EGU General Assembly 2022
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the Creative Commons Attribution 4.0 License.

Floodplain forest CO2 exchange – a micrometeorological point of view

Natalia Kowalska and Georg Jocher
Natalia Kowalska and Georg Jocher
  • Global Change Research Institute Czech Academy of Science - CAS, Department of Matter and Energy Fluxes, Brno, Czechia (

Floodplain forests play an important role in strong, mutual and continuous interaction between climate and the ecosystems, despite a relatively small total area of coverage in Europe. They are characterized by a high production level and biodiversity.

In this study we focus on the quantification of CO2 exchange attributable to the floodplain forest in Lanzhot, Czech Republic. This quantification is a critical requirement in order to estimate the CO2 balance on a local and regional scale. Lanzhot is a floodplain forest located in South Moravian Region of Czech Republic (48.6815483 N, 16.9463317 E). It’s a 122 years old, mixed deciduous-broadleaf forest. Main species are english oak, narrow-leaved ash and hornbeam. Mean ground water level reaches depth of 2.7 m.

To evaluate the ecosystem-atmosphere CO2 exchange we apply the eddy covariance (EC) method, which became a key method for measurements of energy and greenhouse gas exchange between ecosystems and the atmosphere. In recent years, case studies focused on testing and validating the applicability of the EC technique above forest ecosystems. The majority of these studies led to the conclusion that above forest canopy derived CO2 fluxes might be biased due to missing below canopy respiration components in the above canopy signal during periods of insufficient mixing (decoupling) across the canopy. As standard flux filtering methods like the u* filtering may not account for decoupling sufficiently, additional below canopy EC measurements were suggested to tackle this problem. The key assumption behind such two-level measurements is, that quantities like u* or the standard deviation of vertical wind velocity exhibit a linear relation during periods of full coupling between below and above canopy air masses.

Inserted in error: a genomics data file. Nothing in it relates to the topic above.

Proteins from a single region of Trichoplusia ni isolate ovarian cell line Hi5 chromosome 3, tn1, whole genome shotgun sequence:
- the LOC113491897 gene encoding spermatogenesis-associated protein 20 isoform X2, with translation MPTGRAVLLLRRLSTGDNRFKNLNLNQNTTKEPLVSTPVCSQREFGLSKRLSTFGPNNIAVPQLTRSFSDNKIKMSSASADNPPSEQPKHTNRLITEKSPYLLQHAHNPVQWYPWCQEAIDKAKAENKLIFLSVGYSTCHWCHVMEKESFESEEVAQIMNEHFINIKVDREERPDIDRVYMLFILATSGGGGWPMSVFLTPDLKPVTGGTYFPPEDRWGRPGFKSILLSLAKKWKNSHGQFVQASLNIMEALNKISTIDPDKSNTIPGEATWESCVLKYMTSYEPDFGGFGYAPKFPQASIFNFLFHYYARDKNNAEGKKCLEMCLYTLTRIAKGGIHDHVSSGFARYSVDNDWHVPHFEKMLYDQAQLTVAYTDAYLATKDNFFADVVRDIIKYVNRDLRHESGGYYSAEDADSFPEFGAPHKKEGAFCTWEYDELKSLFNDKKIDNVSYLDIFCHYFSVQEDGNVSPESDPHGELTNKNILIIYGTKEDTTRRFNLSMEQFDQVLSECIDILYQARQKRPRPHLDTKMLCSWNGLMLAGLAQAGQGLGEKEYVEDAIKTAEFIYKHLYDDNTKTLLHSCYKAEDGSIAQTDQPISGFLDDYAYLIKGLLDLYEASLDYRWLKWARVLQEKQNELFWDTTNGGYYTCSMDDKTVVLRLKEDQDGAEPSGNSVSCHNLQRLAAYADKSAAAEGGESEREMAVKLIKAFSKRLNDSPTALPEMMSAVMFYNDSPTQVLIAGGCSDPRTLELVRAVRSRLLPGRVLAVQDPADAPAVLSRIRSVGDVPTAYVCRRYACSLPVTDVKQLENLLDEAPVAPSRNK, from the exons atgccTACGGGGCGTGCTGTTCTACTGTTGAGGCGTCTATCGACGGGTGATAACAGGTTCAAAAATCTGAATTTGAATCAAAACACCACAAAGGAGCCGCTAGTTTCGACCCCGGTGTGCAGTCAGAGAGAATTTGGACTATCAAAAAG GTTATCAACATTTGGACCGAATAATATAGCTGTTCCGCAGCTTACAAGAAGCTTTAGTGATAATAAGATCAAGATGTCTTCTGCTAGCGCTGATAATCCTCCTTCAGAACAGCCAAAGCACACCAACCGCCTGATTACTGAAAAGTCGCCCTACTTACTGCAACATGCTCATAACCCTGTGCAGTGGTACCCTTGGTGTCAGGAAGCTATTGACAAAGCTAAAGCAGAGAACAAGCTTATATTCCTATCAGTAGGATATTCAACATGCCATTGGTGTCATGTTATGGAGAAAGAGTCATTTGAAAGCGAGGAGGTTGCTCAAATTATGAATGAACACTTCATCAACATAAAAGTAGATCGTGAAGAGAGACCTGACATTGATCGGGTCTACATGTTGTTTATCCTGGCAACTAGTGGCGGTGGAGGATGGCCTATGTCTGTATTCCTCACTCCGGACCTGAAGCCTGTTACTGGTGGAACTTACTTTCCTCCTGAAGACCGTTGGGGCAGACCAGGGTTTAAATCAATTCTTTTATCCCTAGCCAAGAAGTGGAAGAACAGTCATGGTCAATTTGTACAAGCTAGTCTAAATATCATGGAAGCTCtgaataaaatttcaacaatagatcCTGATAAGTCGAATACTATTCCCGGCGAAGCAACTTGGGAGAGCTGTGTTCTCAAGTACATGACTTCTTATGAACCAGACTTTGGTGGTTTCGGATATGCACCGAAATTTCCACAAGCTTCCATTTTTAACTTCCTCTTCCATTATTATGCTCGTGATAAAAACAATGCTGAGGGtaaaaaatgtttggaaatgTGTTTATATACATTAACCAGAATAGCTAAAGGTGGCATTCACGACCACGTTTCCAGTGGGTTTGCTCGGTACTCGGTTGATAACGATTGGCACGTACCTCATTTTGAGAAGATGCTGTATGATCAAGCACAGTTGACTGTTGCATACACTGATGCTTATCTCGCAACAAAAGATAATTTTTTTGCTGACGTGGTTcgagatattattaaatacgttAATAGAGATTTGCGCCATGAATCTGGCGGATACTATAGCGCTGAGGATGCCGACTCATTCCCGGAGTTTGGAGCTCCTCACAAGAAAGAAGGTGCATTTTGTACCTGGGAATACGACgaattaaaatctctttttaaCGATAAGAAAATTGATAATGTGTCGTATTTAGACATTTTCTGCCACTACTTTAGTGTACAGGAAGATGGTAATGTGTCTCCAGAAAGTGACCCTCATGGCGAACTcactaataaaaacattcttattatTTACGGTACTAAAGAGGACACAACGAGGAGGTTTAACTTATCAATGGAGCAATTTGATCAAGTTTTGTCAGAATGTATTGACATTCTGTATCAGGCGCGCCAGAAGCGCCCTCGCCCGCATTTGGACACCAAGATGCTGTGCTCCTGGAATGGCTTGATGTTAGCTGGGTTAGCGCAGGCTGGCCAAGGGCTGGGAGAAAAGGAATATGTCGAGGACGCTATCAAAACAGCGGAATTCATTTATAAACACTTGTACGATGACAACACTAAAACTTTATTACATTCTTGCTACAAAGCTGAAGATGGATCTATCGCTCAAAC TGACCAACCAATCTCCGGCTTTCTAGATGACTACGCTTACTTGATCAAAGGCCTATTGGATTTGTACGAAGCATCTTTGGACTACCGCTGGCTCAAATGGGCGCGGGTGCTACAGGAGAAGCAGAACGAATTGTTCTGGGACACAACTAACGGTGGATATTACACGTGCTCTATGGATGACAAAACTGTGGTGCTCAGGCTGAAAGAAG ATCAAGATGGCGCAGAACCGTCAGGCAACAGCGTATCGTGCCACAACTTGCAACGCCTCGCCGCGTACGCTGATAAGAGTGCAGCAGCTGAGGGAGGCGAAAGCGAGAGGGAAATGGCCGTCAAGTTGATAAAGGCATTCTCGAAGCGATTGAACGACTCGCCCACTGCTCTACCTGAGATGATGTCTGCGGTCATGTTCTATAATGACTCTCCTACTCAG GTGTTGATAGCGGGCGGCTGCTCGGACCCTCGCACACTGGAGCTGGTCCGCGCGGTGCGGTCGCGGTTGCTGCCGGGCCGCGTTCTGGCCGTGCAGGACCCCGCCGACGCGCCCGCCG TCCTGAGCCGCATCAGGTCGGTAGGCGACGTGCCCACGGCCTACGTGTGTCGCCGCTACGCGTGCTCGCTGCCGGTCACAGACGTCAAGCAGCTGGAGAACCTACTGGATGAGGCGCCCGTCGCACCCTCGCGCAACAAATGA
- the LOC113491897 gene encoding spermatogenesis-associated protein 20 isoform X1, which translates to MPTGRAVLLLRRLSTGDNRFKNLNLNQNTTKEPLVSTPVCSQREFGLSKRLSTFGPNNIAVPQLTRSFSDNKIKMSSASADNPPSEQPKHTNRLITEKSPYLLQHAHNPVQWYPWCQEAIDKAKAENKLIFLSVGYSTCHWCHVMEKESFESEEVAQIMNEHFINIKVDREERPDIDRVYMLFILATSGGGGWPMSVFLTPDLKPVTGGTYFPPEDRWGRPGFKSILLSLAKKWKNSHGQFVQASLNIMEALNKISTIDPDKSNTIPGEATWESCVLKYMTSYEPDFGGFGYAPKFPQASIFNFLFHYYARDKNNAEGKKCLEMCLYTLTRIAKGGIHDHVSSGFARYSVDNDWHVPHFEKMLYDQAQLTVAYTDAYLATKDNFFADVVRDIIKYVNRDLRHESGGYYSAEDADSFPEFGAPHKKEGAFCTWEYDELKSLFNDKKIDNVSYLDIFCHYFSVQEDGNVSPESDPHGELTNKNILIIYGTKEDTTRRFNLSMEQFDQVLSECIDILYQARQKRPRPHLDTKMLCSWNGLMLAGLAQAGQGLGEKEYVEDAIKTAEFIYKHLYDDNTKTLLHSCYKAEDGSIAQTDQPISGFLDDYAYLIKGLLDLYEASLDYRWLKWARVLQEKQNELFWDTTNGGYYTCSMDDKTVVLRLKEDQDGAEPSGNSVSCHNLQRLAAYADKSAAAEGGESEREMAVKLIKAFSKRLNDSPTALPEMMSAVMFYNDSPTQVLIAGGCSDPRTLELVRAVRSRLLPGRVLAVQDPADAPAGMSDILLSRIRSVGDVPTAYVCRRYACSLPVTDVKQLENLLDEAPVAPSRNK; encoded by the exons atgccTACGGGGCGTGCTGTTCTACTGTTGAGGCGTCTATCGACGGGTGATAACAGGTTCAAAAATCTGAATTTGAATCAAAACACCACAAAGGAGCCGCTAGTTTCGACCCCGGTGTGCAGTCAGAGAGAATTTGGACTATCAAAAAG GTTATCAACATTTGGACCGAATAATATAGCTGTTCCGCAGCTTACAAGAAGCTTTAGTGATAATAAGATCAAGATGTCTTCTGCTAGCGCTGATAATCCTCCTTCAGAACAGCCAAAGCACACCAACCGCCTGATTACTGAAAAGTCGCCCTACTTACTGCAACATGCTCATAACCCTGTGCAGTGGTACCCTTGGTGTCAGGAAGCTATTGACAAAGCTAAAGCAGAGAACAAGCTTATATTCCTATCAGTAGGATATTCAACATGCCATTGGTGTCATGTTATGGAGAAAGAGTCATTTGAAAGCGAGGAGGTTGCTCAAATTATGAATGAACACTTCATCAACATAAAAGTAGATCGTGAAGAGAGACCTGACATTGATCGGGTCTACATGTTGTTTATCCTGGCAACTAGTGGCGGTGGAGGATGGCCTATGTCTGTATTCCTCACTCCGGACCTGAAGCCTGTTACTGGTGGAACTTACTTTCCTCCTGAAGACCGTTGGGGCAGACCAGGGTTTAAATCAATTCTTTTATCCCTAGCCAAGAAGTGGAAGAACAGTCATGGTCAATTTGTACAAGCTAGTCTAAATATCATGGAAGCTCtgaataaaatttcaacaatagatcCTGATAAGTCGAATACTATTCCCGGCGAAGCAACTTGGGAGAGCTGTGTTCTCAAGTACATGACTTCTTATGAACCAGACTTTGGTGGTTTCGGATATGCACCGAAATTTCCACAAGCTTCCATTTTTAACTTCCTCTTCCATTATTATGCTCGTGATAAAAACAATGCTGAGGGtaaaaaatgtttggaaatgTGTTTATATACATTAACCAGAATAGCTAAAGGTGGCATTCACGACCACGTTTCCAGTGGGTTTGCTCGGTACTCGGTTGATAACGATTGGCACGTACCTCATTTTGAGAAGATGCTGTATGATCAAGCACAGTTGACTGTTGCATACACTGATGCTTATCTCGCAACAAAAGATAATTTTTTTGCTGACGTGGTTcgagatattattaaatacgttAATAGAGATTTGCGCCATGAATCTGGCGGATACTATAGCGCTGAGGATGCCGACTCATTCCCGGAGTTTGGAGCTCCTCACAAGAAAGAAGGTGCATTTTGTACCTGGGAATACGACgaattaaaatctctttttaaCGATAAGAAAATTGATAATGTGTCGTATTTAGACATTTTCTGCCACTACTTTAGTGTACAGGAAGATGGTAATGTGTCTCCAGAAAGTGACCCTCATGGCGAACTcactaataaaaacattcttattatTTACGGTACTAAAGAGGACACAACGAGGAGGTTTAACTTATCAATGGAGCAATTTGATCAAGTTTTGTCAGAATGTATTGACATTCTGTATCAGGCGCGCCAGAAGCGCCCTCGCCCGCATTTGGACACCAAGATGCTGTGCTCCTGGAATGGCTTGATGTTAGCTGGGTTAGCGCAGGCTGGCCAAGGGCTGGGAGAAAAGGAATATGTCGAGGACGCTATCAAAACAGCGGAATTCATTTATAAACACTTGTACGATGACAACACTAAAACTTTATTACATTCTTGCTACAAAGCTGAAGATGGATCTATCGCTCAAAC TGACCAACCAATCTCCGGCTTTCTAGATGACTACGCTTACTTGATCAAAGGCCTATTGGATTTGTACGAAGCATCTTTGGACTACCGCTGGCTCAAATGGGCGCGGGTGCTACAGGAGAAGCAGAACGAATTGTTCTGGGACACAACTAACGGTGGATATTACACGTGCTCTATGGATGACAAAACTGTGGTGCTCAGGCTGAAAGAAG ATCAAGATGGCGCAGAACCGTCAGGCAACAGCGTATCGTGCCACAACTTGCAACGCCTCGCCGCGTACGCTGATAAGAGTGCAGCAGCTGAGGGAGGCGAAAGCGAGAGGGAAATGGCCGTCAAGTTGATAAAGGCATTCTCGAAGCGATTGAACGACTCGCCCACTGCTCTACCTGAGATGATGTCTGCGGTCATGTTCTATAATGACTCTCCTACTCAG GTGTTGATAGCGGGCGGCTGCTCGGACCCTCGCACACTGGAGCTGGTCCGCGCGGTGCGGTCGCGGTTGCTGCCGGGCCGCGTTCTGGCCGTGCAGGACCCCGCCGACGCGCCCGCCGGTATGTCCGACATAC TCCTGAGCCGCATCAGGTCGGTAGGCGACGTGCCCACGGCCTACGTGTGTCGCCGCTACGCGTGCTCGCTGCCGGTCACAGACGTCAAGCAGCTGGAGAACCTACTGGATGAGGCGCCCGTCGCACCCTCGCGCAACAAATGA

In this study, we assess different single- and two-level flux filtering strategies with regards to decoupling and its impact on the above canopy derived CO2 fluxes. The analysis is focused on one year of concurrent below and above canopy EC measurements. Our starting hypothesis was that conventional single-level EC flux filtering strategies like the u* filtering might not be sufficient to fully capture the forest CO2 exchange at the studied ecosystem. Initial results suggest that decoupling occurs regularly at the studied floodplain forest. The implication on the above canopy derived EC CO2 fluxes, however, appears to be negligible. We attribute this to the open canopy and flat EC tower surrounding terrain which inhibits horizontal removal of below-canopy respired CO2. Overall, our study underlines the need of explicit decoupling investigations at each forest ecosystem, as decoupling is strongly site specific, depending on canopy properties, site meteorology and tower surrounding topography.

How to cite: Kowalska, N. and Jocher, G.: Floodplain forest CO2 exchange – a micrometeorological point of view, EGU General Assembly 2022, Vienna, Austria, 23–27 May 2022, EGU22-11112,, 2022.